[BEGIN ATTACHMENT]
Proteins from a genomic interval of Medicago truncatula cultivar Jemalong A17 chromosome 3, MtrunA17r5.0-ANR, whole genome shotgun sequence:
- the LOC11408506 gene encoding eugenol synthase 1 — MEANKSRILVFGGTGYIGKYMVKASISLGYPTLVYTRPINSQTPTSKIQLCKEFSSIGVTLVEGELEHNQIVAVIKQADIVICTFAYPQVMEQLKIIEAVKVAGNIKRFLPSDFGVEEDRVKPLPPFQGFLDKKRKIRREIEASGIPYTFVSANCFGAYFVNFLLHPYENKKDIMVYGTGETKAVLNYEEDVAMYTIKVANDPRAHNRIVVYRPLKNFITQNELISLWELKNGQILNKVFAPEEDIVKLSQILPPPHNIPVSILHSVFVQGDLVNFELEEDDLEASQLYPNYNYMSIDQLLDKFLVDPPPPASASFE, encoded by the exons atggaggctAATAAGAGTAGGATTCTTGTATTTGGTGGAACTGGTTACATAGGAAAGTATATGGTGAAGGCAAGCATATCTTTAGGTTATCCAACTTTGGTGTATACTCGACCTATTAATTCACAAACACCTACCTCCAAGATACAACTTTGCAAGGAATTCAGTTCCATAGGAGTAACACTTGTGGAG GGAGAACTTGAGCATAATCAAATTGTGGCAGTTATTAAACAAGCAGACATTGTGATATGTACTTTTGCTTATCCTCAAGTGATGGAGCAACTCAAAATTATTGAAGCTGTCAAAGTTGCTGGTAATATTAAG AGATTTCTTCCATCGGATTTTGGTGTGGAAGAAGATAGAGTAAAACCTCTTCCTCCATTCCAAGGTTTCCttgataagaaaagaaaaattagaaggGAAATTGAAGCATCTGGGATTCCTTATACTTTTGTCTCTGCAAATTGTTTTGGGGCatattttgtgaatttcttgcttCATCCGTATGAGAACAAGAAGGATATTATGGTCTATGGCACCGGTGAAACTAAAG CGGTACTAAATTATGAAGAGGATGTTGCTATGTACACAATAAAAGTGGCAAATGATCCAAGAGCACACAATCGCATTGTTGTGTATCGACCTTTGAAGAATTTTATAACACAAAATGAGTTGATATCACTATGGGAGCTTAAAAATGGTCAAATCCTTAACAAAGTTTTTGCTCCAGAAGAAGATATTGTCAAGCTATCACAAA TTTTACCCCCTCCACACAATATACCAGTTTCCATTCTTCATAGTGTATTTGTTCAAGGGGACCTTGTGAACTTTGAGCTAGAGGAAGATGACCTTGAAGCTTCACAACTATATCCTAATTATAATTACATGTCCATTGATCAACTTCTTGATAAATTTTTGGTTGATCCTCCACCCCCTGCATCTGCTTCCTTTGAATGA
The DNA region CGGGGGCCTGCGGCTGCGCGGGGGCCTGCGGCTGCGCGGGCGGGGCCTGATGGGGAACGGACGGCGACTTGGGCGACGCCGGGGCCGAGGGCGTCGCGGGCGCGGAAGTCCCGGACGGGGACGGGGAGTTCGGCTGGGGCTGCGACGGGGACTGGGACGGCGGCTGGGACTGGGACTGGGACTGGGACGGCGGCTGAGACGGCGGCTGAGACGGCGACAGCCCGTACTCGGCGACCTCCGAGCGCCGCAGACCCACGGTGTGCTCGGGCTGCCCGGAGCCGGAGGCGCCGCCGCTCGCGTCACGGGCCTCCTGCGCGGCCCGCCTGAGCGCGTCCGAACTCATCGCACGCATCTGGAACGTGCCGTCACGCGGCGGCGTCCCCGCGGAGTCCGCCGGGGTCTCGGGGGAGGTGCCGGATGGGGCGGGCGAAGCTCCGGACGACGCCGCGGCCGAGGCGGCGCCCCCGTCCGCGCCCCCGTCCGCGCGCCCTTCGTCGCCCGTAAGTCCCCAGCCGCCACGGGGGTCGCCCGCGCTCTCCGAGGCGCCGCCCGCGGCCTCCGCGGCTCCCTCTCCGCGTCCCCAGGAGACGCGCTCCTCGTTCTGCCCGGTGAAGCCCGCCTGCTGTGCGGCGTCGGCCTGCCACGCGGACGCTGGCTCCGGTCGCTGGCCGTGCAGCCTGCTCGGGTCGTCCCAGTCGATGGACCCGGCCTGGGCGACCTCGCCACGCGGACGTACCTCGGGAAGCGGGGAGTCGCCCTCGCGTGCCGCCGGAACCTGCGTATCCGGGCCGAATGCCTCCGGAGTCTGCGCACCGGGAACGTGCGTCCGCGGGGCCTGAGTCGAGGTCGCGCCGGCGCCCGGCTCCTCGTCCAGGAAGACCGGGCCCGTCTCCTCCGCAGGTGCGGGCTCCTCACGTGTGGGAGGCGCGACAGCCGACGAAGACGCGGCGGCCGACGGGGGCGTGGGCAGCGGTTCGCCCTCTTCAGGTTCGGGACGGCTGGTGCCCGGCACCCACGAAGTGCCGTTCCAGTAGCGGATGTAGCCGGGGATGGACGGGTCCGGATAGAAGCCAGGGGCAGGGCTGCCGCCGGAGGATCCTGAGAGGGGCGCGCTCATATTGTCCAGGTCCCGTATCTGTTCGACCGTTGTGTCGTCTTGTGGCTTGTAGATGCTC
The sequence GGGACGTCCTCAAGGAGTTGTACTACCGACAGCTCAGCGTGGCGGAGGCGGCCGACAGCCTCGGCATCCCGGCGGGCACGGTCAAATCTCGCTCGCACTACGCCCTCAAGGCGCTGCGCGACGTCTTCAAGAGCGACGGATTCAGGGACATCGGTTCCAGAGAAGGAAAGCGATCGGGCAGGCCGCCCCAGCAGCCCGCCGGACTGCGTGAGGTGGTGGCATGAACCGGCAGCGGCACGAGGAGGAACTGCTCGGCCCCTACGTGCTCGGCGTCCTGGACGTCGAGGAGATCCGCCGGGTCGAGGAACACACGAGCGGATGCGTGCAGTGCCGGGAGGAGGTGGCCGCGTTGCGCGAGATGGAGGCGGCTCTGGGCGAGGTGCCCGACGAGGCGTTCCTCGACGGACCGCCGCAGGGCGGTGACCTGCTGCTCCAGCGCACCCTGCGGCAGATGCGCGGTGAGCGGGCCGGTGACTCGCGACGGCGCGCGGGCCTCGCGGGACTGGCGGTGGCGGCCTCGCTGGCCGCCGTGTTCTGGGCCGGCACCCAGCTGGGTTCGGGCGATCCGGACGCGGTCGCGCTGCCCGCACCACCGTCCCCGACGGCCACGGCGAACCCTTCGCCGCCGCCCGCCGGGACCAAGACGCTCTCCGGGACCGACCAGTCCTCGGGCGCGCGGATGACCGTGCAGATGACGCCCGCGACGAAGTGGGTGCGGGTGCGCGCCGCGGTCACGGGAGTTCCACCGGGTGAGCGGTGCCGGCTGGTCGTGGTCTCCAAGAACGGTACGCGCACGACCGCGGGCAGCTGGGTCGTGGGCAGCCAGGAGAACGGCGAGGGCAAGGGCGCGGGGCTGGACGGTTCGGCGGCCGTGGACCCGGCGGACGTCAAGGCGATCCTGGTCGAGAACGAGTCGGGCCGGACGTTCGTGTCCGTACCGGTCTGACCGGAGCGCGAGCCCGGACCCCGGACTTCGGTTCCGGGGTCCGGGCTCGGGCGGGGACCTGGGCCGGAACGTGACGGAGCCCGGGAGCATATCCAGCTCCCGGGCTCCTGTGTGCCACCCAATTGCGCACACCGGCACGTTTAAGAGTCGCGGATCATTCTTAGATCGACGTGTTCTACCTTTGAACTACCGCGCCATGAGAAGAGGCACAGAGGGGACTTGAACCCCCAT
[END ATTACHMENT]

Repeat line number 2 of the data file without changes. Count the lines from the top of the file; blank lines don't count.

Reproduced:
- the LOC11408506 gene encoding eugenol synthase 1 — MEANKSRILVFGGTGYIGKYMVKASISLGYPTLVYTRPINSQTPTSKIQLCKEFSSIGVTLVEGELEHNQIVAVIKQADIVICTFAYPQVMEQLKIIEAVKVAGNIKRFLPSDFGVEEDRVKPLPPFQGFLDKKRKIRREIEASGIPYTFVSANCFGAYFVNFLLHPYENKKDIMVYGTGETKAVLNYEEDVAMYTIKVANDPRAHNRIVVYRPLKNFITQNELISLWELKNGQILNKVFAPEEDIVKLSQILPPPHNIPVSILHSVFVQGDLVNFELEEDDLEASQLYPNYNYMSIDQLLDKFLVDPPPPASASFE, encoded by the exons atggaggctAATAAGAGTAGGATTCTTGTATTTGGTGGAACTGGTTACATAGGAAAGTATATGGTGAAGGCAAGCATATCTTTAGGTTATCCAACTTTGGTGTATACTCGACCTATTAATTCACAAACACCTACCTCCAAGATACAACTTTGCAAGGAATTCAGTTCCATAGGAGTAACACTTGTGGAG GGAGAACTTGAGCATAATCAAATTGTGGCAGTTATTAAACAAGCAGACATTGTGATATGTACTTTTGCTTATCCTCAAGTGATGGAGCAACTCAAAATTATTGAAGCTGTCAAAGTTGCTGGTAATATTAAG AGATTTCTTCCATCGGATTTTGGTGTGGAAGAAGATAGAGTAAAACCTCTTCCTCCATTCCAAGGTTTCCttgataagaaaagaaaaattagaaggGAAATTGAAGCATCTGGGATTCCTTATACTTTTGTCTCTGCAAATTGTTTTGGGGCatattttgtgaatttcttgcttCATCCGTATGAGAACAAGAAGGATATTATGGTCTATGGCACCGGTGAAACTAAAG CGGTACTAAATTATGAAGAGGATGTTGCTATGTACACAATAAAAGTGGCAAATGATCCAAGAGCACACAATCGCATTGTTGTGTATCGACCTTTGAAGAATTTTATAACACAAAATGAGTTGATATCACTATGGGAGCTTAAAAATGGTCAAATCCTTAACAAAGTTTTTGCTCCAGAAGAAGATATTGTCAAGCTATCACAAA TTTTACCCCCTCCACACAATATACCAGTTTCCATTCTTCATAGTGTATTTGTTCAAGGGGACCTTGTGAACTTTGAGCTAGAGGAAGATGACCTTGAAGCTTCACAACTATATCCTAATTATAATTACATGTCCATTGATCAACTTCTTGATAAATTTTTGGTTGATCCTCCACCCCCTGCATCTGCTTCCTTTGAATGA